Officials with Kitsap Regional Library are exploring the idea of sending a property tax increase to voters later this year to raise more money for the county’s library system.
The library district last increased its levy in 2003; an attempt in 2010 to raise the district’s property tax levy rate to 48 cents per $1,000 of assessed property value was shot down by voters with a 56 percent “no” vote.
Officials said the actual amount of the proposed levy increase has not yet been set, but they hope to create a plan that will cover the library district’s budget needs for the next five to 10 years.
The current levy is 35 cents per $1,000 of assessed value.
Library officials have been hosting one-on-one meetings with community leaders across Kitsap County since the start of the year, gauging support for putting the measure on the November General Election ballot.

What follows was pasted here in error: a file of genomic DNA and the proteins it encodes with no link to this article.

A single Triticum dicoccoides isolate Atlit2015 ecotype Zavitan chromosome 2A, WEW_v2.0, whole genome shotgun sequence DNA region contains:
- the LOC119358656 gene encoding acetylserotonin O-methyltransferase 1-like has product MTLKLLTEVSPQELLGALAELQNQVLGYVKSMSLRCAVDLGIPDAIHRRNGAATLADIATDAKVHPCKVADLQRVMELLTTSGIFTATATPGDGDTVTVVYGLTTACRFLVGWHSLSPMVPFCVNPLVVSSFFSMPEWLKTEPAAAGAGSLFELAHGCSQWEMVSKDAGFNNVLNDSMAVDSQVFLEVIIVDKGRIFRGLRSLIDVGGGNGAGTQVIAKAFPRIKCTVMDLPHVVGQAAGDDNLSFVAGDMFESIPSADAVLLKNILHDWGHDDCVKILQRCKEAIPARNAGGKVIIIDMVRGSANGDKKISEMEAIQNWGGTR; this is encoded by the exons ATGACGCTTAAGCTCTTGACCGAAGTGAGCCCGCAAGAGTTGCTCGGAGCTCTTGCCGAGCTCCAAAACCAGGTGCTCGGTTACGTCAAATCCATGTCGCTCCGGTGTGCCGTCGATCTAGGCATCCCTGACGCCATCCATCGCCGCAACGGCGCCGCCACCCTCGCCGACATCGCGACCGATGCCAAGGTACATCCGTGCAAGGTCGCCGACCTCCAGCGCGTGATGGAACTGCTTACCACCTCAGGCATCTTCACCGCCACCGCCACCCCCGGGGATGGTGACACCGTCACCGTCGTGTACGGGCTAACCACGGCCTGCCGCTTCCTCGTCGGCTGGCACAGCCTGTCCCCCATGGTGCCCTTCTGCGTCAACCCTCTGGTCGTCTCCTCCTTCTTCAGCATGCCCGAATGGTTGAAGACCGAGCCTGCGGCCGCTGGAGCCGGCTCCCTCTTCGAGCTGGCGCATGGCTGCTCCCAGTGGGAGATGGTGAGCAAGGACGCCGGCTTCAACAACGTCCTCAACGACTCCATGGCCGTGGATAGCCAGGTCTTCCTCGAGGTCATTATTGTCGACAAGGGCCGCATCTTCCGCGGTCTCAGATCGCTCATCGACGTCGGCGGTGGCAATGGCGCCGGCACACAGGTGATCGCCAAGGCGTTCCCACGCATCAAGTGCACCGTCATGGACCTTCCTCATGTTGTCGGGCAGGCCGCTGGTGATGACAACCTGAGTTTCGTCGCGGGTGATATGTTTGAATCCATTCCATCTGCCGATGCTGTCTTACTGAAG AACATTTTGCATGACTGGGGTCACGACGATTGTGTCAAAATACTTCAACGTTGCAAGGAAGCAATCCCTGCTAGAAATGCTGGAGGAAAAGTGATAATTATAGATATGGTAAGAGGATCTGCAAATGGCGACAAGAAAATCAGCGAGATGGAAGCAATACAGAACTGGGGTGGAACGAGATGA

The library’s board of trustees is scheduled to take up the levy in July, with a possible board vote on July 25.
A public information campaign has been planned for a July kickoff, according to the district’s 2017 communications plan.
Library officials face an Aug. 1 deadline to pass a resolution calling for the tax increase to be placed on the Nov. 7 ballot.
“We are doing as much research — and working with our community — as much as possible,” said Mark Hughes, spokesman for Kitsap Regional Library.
“We want to be very respectful of our community and only ask for enough to be fiscally responsible and smart with our resources,” he said.
District officials said the levy could help provide money for extending hours at some branches, including reopening on Sundays.
Levy funds would be used for maintenance and operations, officials said, and would not be spent on new buildings.